Things to see and do in Glamorgan

From magnificent castles and vast country parks to nature reserves and ancient potteries, Glamorgan is a wonderful place to explore at any time of year. Here's our guide to the top places to visit.

  • Bryngarw
    Bryngarw County Park in Bridgend, Glamorgan Heritage Coast

    As wedding presents go, getting a sprawling country park must be one of the best. John Popkin gave Bryngarw to his sister to mark her union in 1775, and it was designated a country park 200 years later. Lakes, formal gardens, great facilities and exotic plants are among the highlights.

    More parks and gardens in Glamorgan Heritage Coast.

  • Potter at work at Ewenny Pottery

    Ewenny Pottery in Bridgend, Glamorgan Heritage Coast


    A chance to see a really authentic experience at the oldest working pottery in Wales, a small pottery where pot-throwing was first recorded at the start of the 15th century. See the family at work and perhaps take home your very own piece of iconic Welsh history, handcrafted on site by seventh and eighth generation potters.

    More arts and crafts centres in Glamorgan Heritage Coast.

  • CoityCastle
    Coity Castle, near Bridgend, Glamorgan Heritage Coast

    These atmospheric ruins were once a Norman castle built by one of the Knights of Glamorgan during the 12th century. It’s easy to see why its circular stone structures were designed as a defensive structure, perched on a hill with fine views of Bridgend. Gaze out and feel the history.

    More heritage attractions in Glamorgan Heritage Coast.

  • Rest Bay beach
    Rest Bay, Porthcawl, Glamorgan Heritage Coast

    Porthcawl has seven beautiful beaches to choose from. They range from the surfing territory of Sandy Bay to the Merthy Mawr sand dunes at Newton Beach, which has been designated a Site of Special Scientific Interest. Accessible through the nature reserve, the secluded Sker Beach is the place to relax.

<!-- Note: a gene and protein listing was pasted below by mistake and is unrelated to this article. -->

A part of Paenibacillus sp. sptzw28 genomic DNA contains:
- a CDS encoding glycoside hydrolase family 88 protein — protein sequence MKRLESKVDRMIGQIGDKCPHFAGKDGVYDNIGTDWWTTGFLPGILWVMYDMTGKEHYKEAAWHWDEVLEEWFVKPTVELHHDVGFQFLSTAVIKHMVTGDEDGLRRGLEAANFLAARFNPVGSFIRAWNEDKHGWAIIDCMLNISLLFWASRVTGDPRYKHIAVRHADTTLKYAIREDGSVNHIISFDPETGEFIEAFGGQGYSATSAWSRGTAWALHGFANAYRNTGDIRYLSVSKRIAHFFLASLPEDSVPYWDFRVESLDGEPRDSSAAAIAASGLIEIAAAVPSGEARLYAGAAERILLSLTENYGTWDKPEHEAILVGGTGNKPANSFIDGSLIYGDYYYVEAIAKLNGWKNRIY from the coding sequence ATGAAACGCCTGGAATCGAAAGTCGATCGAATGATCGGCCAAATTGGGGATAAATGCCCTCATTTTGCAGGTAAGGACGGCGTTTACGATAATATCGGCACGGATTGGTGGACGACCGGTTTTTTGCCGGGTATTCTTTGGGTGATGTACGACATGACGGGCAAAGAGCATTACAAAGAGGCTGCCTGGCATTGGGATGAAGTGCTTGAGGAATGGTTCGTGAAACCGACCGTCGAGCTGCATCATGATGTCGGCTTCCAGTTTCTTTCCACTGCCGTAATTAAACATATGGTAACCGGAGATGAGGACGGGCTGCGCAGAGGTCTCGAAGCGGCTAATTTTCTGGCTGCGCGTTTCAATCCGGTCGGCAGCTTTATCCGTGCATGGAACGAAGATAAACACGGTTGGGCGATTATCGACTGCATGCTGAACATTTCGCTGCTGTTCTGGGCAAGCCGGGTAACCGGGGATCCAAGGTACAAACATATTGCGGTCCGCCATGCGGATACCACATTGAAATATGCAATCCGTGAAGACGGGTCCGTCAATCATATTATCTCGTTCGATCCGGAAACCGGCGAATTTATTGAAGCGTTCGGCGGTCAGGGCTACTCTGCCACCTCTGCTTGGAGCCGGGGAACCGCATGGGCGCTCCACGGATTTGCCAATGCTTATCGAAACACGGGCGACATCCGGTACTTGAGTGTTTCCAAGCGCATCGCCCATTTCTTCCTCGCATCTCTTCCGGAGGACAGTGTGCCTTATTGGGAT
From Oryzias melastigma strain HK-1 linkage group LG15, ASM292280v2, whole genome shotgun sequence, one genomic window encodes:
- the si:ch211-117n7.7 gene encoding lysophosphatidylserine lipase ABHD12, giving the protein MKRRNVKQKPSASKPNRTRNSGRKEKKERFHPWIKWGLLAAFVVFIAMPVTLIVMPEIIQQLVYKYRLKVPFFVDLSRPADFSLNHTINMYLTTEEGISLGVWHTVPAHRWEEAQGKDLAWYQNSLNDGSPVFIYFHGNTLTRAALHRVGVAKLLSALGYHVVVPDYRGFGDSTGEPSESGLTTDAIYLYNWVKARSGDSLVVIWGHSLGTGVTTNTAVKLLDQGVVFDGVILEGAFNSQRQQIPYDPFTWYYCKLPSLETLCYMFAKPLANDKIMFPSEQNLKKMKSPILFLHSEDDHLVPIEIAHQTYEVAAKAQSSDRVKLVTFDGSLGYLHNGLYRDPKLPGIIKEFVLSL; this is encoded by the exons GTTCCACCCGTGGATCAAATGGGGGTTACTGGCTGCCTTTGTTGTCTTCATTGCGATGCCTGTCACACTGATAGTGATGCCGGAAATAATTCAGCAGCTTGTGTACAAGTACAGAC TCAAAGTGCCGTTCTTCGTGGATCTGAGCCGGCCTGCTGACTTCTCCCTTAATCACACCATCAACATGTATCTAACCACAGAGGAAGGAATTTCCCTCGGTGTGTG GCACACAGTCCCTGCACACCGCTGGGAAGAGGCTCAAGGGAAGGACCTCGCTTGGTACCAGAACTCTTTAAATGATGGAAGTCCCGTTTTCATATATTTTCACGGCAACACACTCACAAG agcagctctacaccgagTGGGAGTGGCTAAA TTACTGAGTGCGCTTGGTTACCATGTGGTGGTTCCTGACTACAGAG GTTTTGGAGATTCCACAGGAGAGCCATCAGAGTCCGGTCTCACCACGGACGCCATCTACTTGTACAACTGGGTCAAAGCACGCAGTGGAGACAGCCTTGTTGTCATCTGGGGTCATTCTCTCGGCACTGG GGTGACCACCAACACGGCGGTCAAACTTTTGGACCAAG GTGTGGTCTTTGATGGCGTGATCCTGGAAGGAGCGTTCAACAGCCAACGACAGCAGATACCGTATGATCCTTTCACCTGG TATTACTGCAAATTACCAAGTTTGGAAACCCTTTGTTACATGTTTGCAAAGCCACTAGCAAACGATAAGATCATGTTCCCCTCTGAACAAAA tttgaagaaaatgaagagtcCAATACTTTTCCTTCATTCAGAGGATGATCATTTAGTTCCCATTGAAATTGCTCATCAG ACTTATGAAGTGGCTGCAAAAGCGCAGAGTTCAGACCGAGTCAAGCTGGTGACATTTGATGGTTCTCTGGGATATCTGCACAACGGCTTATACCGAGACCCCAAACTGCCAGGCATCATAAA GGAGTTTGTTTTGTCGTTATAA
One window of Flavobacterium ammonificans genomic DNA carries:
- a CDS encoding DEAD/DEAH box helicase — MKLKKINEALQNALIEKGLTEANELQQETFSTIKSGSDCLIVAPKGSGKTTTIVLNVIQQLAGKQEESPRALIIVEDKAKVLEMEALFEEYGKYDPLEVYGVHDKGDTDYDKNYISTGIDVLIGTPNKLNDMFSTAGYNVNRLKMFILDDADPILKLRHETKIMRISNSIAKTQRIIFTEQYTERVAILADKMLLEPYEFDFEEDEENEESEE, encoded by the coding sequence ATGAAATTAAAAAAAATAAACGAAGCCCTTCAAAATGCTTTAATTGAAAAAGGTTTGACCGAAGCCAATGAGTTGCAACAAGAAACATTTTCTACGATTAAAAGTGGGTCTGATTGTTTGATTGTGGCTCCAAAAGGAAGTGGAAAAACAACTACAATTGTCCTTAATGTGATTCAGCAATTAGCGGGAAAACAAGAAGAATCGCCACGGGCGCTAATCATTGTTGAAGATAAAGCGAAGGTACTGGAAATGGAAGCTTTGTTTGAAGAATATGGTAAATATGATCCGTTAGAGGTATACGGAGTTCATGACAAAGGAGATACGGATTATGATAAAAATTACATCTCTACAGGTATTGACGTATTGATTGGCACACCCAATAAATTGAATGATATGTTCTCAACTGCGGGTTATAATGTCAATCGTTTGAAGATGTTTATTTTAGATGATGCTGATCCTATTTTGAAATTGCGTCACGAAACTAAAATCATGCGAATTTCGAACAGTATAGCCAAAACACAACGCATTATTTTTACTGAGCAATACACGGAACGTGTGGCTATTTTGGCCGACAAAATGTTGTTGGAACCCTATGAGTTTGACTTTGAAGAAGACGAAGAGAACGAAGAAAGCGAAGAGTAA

• LlantwitMajor
    Llantwit Major, Glamorgan Heritage Coast

    Ancient buildings are everywhere in one of the Vale of Glamorgan’s most beautiful villages – the first church was recorded in the settlement more than 1,500 years ago, and lush countryside, caves and sandy beaches make for glorious surroundings. St Donat’s Castle houses an Arts Centre with a year-round programme.

  • Inland from the bay, Newton is a cosy place with an 800-year-old church, St John the Baptist, and a picturesque green at its centre. Built around Clevis Rock, it plays host to fairs and flower festivals, and the ancient village pubs are welcoming stopping points for a spot of lunch.

  • NewcastleCastle
    Newcastle Castle, Glamorgan Heritage Coast

    On top of a slope with a grand view of Bridgend, Newcastle Castle is particularly notable for its amazing circular stonework. The Normans originally built it at the start of the 12th century, but Henry II is thought to have been behind a further strengthening of the fortress during the 1180s.

    More heritage attractions in Glamorgan Heritage Coast.

  • A reserve loved by the public for more than 30 years, Glamorgan’s last natural lake is the place to wander around if you fancy getting away from it all. A Fen Orchid helps encourage a diverse array of rare and endangered plants and animals – no wonder birdwatchers flock here.

    More coast and countryside attractions in Glamorgan Heritage Coast.

  • NashPoint
    Nash Point Lighthouse in Marcross, Glamorgan Coast

    Engineer James Walker designed this lighthouse to protect the coast during the mid-19th century, and it was the last manned lighthouse in Wales before being automated in 1998. Opened to the public five years ago, it’s an excellent starting point for a cliff-top walk with dramatic views.

  • Ever dreamed of meeting Lawrence of Arabia? Sequences from the 1962 classic were filmed at the historic Sand Dunes here, overlooking the River Ogmore. Two castles, a number of cottages you’ll fall in love with. The 19th century mansion Merthyr Mawr House also makes this a village well worth visiting.